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This October is Breast Cancer Awareness month. If you want to support this cause make sure you wear PINK! Even the Seahawks football team are wearing pink flags and other accessories during their games this month to bring attention to reminding women to get regular breast checks and mammograms.

Get info here: http://www.nationalbreastcancer.org/breast-cancer-awareness-month

We realize how important the color is, not only as a trend, but for those struggling with this horrible disease. Emotional support when you are going through treatment is vital.

There are a few different ways to get pink hair: one way is to buy a pink hair clip in (see link below) or to have your hair colored with pink. Here are some fun options that some of our stylists did recently:

D’Arcy did a heavy Balayage using bleach on Jen (below)¬†to lift her hair to a light blond. Then she toned her hair with ¬†semi-permanent Pravana Pink with smidges of Wild Orchid and Violet. Adding hood dryer heat for 30 min to the semipermanent is how D’Arcy can make sure the color stays as long as possible for Jen. Here is the before and after!

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NOTE: If your hair is colored or naturally darker it is necessary to bleach the hair to a light blond or palest yellow/white for a pink or pastel pink to show up appropriately. Maintenance and care involve sulfate free color safe shampoo, washing with lukewarm to cold water, and shampooing only once or twice a week.

Want pink hair too? Contact a colorist at Emerson Salon today by choosing a stylist from their profile and messaging them directly! Or go to http://www.pinkhairforhope.org/get-pink-hair or shop online to get pink hair temporarily!

Tuesday, September 30th, 2014

Feel Empowered with Curls!

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One of the most challenging types  for the client to maintain every day is any hair with wave, frizz or curl. It is the driest type by nature, and is the most sensitive to humidity changes (which here in Seattle is a good deal of the time so this type is difficult to get a handle on.)

Here we will go over some helpful points to remember when taking care of your wavy or curly tresses-  male or female!

  • It is not necessary to shampoo every day or every other day:¬†Some of the best maintained curly hair is only washed once or twice a week. Why? Because your hair’s natural oils that secrete at the scalp or the best designed leave-in conditioner for your hair. If you wash too often, you are removing the oils and they do not get a chance to nourish through to the midshaft or ends. Instead, rinse your hair with very warm to hot water if you need to feel a little less “greasy.” This will help move the hair oils down the hair shaft where it can help to moisturize the dry ends. We highly recommend using a dry shampoo with a blowdryer if you feel extra greasy- we love Alterna Caviar’s Dry Shampoo that will help balance the oils at the scalp post workout or upon waking up in the morning.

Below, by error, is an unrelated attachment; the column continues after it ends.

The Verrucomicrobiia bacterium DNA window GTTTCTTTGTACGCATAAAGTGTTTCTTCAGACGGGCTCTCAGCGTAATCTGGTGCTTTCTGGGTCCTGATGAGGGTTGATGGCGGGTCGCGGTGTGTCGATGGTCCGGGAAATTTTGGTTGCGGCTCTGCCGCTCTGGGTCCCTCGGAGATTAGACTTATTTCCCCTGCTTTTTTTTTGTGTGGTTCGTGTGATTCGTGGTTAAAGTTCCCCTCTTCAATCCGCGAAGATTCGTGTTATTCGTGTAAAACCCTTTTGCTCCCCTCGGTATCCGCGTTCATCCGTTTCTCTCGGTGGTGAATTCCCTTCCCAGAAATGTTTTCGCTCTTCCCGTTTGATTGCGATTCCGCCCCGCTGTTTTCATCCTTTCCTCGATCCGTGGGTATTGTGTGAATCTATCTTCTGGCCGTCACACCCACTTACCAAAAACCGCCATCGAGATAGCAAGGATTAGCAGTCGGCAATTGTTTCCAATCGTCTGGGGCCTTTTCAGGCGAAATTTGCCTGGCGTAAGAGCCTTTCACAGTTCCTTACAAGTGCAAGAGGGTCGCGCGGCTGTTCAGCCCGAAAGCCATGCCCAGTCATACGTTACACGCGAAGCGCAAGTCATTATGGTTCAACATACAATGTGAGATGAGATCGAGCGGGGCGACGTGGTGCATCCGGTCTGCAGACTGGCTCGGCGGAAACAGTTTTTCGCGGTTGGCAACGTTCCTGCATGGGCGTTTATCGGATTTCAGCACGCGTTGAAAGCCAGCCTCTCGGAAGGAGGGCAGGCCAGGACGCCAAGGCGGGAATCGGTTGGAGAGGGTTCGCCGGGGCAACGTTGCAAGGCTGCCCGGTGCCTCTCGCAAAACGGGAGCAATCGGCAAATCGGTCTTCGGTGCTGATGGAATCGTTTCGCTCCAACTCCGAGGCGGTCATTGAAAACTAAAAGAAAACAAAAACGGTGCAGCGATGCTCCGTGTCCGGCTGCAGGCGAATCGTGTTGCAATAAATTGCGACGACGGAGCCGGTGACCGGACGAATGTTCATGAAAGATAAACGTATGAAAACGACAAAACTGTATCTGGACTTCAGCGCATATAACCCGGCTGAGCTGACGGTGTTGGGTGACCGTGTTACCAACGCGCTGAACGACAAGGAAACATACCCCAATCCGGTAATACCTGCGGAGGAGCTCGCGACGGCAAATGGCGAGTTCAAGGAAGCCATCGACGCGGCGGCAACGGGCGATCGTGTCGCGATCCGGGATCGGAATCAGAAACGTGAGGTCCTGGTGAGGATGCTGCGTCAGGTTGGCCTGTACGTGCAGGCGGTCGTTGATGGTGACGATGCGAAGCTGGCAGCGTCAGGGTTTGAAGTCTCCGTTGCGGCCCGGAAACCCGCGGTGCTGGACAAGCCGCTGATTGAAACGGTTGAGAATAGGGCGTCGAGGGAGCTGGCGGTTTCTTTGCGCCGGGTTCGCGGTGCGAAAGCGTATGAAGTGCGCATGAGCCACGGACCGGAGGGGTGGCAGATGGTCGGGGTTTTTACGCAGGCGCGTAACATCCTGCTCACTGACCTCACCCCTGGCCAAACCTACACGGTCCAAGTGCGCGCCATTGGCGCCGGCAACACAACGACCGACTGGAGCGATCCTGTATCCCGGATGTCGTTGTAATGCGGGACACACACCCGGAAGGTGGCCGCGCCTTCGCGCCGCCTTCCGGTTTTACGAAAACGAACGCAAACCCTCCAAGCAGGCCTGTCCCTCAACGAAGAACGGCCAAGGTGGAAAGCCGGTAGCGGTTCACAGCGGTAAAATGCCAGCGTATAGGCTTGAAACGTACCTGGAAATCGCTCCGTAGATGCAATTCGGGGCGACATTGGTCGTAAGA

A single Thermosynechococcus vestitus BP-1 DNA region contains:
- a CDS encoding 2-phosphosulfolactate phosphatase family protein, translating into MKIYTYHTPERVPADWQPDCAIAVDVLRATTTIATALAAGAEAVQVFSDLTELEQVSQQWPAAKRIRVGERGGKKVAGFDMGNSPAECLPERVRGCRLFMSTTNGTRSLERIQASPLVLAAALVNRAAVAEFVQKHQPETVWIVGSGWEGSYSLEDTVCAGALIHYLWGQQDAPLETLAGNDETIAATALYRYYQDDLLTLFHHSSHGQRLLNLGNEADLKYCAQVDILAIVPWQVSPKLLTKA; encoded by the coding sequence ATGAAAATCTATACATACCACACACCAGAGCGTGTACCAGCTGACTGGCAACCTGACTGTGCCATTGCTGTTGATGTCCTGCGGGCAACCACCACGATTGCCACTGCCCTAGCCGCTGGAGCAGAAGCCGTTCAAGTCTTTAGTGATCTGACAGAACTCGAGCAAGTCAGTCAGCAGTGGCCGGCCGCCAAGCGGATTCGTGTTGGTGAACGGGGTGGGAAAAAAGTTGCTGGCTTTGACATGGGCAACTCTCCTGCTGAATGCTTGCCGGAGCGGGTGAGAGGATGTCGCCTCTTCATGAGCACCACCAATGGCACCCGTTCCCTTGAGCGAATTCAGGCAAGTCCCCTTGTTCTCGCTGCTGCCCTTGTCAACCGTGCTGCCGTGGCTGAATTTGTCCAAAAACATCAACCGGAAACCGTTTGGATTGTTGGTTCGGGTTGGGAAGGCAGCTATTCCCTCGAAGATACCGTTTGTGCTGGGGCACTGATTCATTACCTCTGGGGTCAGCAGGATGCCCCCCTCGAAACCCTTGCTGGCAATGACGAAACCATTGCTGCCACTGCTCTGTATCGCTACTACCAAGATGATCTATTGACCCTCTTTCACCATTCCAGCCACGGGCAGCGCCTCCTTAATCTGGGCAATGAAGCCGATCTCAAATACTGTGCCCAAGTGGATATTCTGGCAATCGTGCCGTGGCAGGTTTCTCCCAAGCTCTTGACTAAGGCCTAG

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  • Use shampoos and conditioners without sulfates, excessive waxes or non-water soluble silicones.¬†The sulfates in cheaper shampoos are a salt that not only can fade your haircolor service but can exacerbate frizz and dryness. ¬†Specifically, avoid sodium lauryl sulfate as it is the cheapest detergent to put into a shampoo to create lather. Lather does not equate to clean and we recommend shampooing 2x in a row if you are only washing once a week.

Waxes ¬†and synthetic non water soluble silicones coat and build up on the hair. Although they can temporarily assist with frizz, it is not a long term solution. ¬†If you use these products it is necessary to detox or clarify the hair of buildup regularly as the hair will become weighed down, and difficult to style or color. If you have been using products with these ingredients- use Kevin Murphy’s Maxi Shampoo 3-4 times ¬†in a row to exfoliate the hair’s cuticle of buildup.

Specifically avoid any hair styling product with these in the first 4 ingredients: Trimethylsilylamodimethicone, Dimethicone, Phenyl Trimethicone, Cetearyl Methicone, Dimethiconol, Amodimethicone,  or Stearyl Dimethicone

  • Heat Style your Natural Style with Smarts:¬† If you aren’t air drying, once out of the shower use a wide tooth comb to detangle. Avoid brushing the hair at every stage- wet or dry it creates a general look of mass frizz.¬†Then, blot the hair with a towel and do not rub the hair. Apply your favorite leave-in product. We recommend Moroccan Oil Treatment Oil ¬†or Motion Lotion by Kevin Murphy (for Fine to Medium density hair) or Moroccan Oil ¬†and/or Curl Defining Cream (for Medium to Thick density hair.) ¬†Men specifically love Kevin Murphy’s Easy Rider because it uses shea butter to control curl with minimal hold and they apply it once the hair is 50% towel blotted.

You can “cocktail” products which means to mix them together in your hands and then apply to hair. Its like a special prescription of hair product! Sometimes a stylist will combine Moroccan Oil with the Defining Cream it just depends on the amount of control needed for the texture. ¬†¬†This will displace your curl less and avoid any¬†potential frizz.

Use a diffuser extension on your blowdryer on a medium to high heat setting but on a slower, less aggressive speed. The longer it takes your hair to dry the more control you have over how the curl/wave that is springing up. This will assist to minimize frizz as well as to showcase your texture! One great tip is to making small corkscrews with the hair all over the head and diffuse. Always let the hair sit inside the diffuser cup with minimal touching before turning it on. ¬†Once 85% dry wait 10-15 seconds for the section to cool and “set.” Then, finger separate or flip your head upside down briefly. ¬†Avoid trying to dry the hair completely as the frizz will inevitably manifest and ruin your style. Feel free to use a little more Oil or Cream near the root once dry to create control where you need it.

  • Once you’ve mastered these tips, make sure to ROCK IT! Accept and love your hair!

Your hair is special and although it is challenging- people around you covet your uniqueness. Bask in your hair’s glory!